The divide is playing out in communities across America — and in the U.S. Capitol.

Some, like Hans Nichols, say that last week’s inflation report validates the instinct of Sen. Joe Manchin to punt Biden’s Build Back Better agenda until next year — potentially killing a quick deal on the $1.75 trillion package.

Slowing down work on the massive tax-and-spending plan is against the fervent desire of the administration and House progressives.

With a limited number of legislative days left in 2021, Manchin appears content to focus on the issues that “need” to be addressed — such as funding the government in fiscal year 2022, raising the debt ceiling and passing the National Defense Authorization Act.

Manchin, like some House moderates, doesn’t want a final vote on BBB until the Congressional Budget Office scores the true cost of each of Biden’s proposed programs as well as the tax proposals to fund them.

Ironically, White House chief of staff Ron Klain is trying to couch Biden's spending plan as a long-term strategy to lower inflation.

"What it does is it makes sure that our federal spending meets the things that families really need: 

“Bringing down the cost of childcare, prescription drugs, elder care, and preschool, while cutting taxes for middle-class families."

On the other hand, Manchin is arguing that Congress should take a “strategic pause” on the bigger package until Congress has more time to assess the effects of the nearly $5 trillion stimulus spending.

What Matters Most

Kate Marino points out the massive economic policy debate right now about whether inflation expectations really matter. 

“But if you think they do…then there’s one type of price increase that’s far more emotionally powerful than others, and that’s one that impacts people’s ability to feed and clothe their family.

And the October inflation reading has bad news on that front. While overall CPI came in hot at 6.2%, the highest since 1990, there are some specific categories relevant to growing families that look even more dramatic.

Keeping kids well-fed and clothed is getting more expensive. 

Baby food prices are up 7.9% year-on-year, the fastest rate of growth since the Great Recession, and seem poised to post their largest ever annual growth rate soon.”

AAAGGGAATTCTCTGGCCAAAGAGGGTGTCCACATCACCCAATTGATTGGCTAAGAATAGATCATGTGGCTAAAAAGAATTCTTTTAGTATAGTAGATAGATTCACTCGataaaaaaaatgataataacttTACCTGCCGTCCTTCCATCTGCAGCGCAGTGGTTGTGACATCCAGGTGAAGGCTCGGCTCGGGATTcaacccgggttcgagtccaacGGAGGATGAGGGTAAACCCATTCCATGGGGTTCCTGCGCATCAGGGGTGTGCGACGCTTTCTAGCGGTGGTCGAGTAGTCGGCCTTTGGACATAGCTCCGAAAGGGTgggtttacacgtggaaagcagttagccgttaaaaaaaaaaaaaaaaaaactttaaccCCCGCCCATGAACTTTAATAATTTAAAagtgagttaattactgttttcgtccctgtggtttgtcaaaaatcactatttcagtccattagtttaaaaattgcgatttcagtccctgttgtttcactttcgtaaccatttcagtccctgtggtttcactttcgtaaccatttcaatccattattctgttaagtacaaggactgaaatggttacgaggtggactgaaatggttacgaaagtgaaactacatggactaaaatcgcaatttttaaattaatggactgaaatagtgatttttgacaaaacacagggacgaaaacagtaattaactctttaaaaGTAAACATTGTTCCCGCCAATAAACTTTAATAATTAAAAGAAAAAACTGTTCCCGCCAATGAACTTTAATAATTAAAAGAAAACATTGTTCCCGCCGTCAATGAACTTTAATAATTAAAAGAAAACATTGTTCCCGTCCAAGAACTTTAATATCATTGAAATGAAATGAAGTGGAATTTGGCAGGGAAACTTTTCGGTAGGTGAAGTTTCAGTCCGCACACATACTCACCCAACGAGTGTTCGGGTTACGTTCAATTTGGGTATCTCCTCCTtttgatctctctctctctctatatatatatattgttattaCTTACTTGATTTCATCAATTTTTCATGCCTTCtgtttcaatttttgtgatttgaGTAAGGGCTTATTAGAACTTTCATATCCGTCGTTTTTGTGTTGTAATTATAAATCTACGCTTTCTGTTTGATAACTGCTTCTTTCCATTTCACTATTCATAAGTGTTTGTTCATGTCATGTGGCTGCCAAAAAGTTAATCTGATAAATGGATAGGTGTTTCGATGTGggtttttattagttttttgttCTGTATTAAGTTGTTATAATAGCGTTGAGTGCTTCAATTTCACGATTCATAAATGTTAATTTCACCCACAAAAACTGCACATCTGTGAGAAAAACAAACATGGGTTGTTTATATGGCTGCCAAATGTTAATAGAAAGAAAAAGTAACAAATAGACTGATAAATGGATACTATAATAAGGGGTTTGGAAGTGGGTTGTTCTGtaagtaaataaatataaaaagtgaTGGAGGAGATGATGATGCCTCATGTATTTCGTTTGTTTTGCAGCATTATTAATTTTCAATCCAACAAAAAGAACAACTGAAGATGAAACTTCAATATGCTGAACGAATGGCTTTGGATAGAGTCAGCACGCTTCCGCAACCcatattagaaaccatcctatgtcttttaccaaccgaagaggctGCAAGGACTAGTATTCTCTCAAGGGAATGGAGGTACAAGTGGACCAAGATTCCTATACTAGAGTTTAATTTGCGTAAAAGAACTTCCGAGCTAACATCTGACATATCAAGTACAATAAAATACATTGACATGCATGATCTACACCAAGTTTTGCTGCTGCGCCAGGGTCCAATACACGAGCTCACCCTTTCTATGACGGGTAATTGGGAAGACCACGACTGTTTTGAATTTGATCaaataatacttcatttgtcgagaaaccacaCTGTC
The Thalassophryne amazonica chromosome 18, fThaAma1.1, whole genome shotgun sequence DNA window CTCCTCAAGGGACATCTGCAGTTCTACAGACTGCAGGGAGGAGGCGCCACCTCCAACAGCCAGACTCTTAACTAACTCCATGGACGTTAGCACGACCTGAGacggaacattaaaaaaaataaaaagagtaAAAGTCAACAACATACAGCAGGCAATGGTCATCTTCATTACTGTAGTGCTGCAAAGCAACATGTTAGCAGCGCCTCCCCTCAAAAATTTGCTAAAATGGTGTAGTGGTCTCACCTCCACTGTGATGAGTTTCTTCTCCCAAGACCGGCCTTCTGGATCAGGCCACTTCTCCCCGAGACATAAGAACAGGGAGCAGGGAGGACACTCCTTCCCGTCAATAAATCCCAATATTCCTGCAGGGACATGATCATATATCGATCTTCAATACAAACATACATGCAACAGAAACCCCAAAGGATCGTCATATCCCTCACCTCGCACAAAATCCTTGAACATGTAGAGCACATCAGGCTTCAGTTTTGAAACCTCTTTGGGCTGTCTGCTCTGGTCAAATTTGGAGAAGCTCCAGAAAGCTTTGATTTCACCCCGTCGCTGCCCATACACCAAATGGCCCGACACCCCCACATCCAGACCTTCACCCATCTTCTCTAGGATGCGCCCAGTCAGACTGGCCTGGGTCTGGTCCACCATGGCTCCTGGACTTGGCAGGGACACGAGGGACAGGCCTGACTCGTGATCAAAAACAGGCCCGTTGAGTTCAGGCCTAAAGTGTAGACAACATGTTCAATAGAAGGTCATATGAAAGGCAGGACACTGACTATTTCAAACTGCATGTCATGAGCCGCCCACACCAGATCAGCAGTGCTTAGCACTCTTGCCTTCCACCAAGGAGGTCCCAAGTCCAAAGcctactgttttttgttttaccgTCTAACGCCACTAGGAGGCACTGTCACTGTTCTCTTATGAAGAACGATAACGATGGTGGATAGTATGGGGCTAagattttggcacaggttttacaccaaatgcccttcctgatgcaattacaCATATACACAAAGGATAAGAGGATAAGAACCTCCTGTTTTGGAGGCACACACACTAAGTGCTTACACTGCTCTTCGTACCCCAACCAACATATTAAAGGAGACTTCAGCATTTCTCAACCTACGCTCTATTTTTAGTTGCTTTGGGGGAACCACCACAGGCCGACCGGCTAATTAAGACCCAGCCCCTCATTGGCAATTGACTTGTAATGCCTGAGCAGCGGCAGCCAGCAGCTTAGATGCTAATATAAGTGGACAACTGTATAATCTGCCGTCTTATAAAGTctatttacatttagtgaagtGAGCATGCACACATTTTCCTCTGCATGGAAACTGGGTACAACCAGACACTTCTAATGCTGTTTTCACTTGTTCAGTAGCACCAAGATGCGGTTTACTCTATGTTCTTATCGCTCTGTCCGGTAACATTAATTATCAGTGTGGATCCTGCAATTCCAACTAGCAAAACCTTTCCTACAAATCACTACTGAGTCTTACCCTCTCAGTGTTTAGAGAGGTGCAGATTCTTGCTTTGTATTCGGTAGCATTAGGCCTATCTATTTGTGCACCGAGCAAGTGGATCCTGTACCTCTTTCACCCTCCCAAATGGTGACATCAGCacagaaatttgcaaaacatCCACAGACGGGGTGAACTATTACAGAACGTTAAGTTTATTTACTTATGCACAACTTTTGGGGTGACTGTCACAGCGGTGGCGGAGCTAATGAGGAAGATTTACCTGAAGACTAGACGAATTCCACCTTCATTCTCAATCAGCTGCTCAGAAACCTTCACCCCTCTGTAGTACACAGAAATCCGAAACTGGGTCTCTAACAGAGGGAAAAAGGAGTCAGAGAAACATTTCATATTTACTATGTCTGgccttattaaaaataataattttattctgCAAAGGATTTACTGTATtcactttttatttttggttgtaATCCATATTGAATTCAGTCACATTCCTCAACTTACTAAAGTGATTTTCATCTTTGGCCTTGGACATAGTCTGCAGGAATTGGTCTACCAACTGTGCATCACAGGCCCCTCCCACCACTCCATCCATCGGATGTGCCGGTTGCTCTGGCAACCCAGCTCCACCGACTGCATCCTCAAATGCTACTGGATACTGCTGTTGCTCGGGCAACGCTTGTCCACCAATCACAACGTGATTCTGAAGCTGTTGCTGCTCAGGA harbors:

Clothing for infants and toddlers increased by an annualized 7.6% — the second-fastest growth rate in the last three decades.

And the price of sugar and sugar substitutes jumped 4.1% in October, the biggest monthly gain on record — another reason for parents to feed their young kids less candy, processed cereal and other sweets.

Traci Alloway reports that multiple studies have shown that grocery shopping is one of the most important activities through which people form inflation expectations. 

As with gas prices, it’s something you see on a regular basis and which you probably can’t avoid.

Alloway says from a household balance sheet perspective, if you’re paying more for baby food or child clothing, the increased cost may have been more than made up for by the Child Tax Credit that was put in place for 2021. 

But the sticker shock may be relevant anyway in terms of forming views about the economy and inflation in general.

And rising food and energy prices are likely to hit hard on households’ disposable incomes available for the purchase of other goods and services. 

The bottom line is that inflation is not only not transitory, it’s ongoing. And as long as it’s rising, like now — and inflation-adjusted interest rates are falling — gold and silver will live for another day and shine brightly.

Time to get a new pair of shades.